Using genetic engineering techniques, researchers have created artificial hemoglobin that could someday alleviate perennial blood bank shortages. The achievement is reported in the November 21 issue of Biochemistry, a peer-reviewed journal of the American Chemical Society, the world's largest scientific society.
Hemoglobin - the vital component that carries life-supporting oxygen through the body - could be used in artificial blood transfused during surgeries and transplants, said Chien Ho, lead researcher from Carnegie Mellon University in Pittsburgh, Pa. The method described in the research was used to produce small amounts of hemoglobin in a laboratory and needs to be improved, said Ho. But he believes the product is likely to be part of an eventual blood substitute.
Neither artificial blood nor its components are currently available. Several potential blood substitutes are being investigated, all of which incrementally advance development of an oxygen carrier, necessary for synthetic blood that could be safely used by people, Ho said. Because the population is aging and demand for blood is increasing - for surgeries, transfusions and to treat blood disorders - the need for a substitute is becoming urgent.
"There is an SOS for blood right now and that demand will only grow in the future," Ho said. "I am very excited about this research as a potential candidate in a blood substitute system. It shows great potential as a successful oxygen carrier, and is something that could realistically be used in people one day."
The researchers overcame problems that have plagued previous attempts to create oxygen carriers by building mutations into the hemoglobin molecule to enhance functioning. They allow it to act just like the hemoglobin molecule in regular human blood, Ho said. But like human blood, artificial hemoglobin would have to be replenished frequently.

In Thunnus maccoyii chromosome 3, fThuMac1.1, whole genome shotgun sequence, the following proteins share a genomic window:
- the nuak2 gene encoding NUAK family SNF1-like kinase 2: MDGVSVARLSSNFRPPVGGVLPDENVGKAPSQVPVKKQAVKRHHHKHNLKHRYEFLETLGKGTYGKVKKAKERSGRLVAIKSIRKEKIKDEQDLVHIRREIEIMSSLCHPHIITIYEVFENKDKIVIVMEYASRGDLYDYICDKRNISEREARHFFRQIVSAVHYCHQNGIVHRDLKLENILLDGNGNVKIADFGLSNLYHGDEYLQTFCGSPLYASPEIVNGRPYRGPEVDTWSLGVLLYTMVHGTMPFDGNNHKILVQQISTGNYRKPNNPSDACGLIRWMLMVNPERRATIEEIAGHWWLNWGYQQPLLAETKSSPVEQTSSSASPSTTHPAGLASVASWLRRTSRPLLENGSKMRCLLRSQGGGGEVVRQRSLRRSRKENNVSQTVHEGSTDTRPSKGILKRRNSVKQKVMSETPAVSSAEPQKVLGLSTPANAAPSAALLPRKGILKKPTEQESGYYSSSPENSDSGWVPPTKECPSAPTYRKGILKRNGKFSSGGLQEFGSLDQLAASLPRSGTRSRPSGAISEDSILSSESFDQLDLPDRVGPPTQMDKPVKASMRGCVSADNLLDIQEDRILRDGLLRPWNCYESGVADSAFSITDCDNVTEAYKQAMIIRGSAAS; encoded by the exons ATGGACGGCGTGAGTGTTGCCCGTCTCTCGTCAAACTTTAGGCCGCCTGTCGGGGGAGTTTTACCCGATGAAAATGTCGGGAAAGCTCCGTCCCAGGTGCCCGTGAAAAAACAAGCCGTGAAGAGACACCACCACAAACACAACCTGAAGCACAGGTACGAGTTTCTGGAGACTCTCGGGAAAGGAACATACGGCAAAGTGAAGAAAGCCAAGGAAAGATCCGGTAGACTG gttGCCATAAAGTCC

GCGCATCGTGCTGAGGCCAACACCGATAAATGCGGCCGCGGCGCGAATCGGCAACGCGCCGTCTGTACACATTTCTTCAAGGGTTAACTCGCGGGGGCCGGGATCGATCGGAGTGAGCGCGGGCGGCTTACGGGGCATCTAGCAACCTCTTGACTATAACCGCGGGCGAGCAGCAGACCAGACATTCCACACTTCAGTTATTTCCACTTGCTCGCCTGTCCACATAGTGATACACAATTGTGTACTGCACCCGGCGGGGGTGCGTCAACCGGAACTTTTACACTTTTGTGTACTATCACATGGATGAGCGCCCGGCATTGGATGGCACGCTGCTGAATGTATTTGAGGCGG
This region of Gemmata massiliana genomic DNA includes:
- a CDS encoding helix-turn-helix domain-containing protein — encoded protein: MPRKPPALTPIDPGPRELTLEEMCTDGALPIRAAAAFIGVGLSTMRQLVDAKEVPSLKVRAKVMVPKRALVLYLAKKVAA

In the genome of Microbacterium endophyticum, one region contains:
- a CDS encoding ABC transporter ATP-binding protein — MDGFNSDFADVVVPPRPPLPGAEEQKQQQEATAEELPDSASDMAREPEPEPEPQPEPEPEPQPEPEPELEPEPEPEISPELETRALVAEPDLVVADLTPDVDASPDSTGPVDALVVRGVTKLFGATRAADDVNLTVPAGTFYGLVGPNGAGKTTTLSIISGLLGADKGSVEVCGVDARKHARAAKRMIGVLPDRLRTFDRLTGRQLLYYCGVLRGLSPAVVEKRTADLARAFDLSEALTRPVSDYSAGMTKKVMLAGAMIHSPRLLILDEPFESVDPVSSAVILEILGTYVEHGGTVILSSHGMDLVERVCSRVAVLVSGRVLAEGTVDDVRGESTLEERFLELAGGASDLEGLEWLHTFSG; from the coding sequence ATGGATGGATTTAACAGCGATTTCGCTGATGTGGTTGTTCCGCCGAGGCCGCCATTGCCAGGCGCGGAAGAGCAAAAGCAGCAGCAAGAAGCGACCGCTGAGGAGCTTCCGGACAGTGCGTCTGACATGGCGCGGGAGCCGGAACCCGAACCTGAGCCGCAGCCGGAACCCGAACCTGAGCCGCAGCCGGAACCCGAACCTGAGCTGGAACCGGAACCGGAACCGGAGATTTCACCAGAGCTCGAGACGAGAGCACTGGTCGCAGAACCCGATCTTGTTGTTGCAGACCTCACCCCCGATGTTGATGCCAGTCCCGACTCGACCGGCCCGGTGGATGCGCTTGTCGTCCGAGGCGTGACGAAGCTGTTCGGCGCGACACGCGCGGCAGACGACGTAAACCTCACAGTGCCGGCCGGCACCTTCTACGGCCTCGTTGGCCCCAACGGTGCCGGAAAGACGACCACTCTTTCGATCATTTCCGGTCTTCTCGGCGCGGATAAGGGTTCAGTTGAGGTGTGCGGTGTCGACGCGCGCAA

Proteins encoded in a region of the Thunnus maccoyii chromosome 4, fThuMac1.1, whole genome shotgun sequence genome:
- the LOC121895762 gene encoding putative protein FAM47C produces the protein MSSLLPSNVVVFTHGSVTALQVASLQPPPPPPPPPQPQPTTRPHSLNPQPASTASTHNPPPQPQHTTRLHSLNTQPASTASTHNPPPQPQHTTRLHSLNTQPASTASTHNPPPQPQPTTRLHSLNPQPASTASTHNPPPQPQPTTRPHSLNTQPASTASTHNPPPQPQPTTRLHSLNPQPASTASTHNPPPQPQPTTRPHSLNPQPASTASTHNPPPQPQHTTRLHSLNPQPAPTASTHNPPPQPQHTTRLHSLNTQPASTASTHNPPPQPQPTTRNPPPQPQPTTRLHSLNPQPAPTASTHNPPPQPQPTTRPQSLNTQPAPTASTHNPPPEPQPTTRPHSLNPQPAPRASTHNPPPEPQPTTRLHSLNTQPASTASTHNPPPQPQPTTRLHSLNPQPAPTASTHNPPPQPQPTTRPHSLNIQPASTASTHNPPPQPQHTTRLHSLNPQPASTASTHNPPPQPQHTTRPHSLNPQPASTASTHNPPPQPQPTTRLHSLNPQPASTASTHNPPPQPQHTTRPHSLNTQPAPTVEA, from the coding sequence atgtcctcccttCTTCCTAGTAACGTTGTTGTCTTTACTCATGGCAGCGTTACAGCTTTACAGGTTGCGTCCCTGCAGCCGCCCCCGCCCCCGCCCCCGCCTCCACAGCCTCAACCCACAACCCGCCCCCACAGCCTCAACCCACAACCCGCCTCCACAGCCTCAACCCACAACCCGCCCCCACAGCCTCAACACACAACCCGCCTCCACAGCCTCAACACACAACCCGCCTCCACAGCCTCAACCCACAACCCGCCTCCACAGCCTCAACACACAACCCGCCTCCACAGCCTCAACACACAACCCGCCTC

Another approach to making artificial hemoglobin is needed to provide sufficient amounts for use in people. For example, pigs or other animals could be used to produce hemoglobin in bulk, Ho said.
Different types of hemoglobin can be designed using the same techniques, Ho said. For example, they might be tailored to meet specific medical requirements for afflictions like sickle-cell anemia and other blood-related disorders.
Some 4 million Americans receive transfusions of whole blood annually, including an estimated 3 million surgery patients, according to the American Association of Blood Banks. Approximately 13 million units of blood are donated each year, according to 2000 statistics compiled by the association.
The research cited above was funded by research grants from the National Institutes of Health and the American Heart Association.
Chien Ho, Ph.D., is a professor in the department of biological sciences at Carnegie Mellon University in Pittsburgh, Pa.
The above post is reprinted from materials provided by American Chemical Society. Note: Materials may be edited for content and length.
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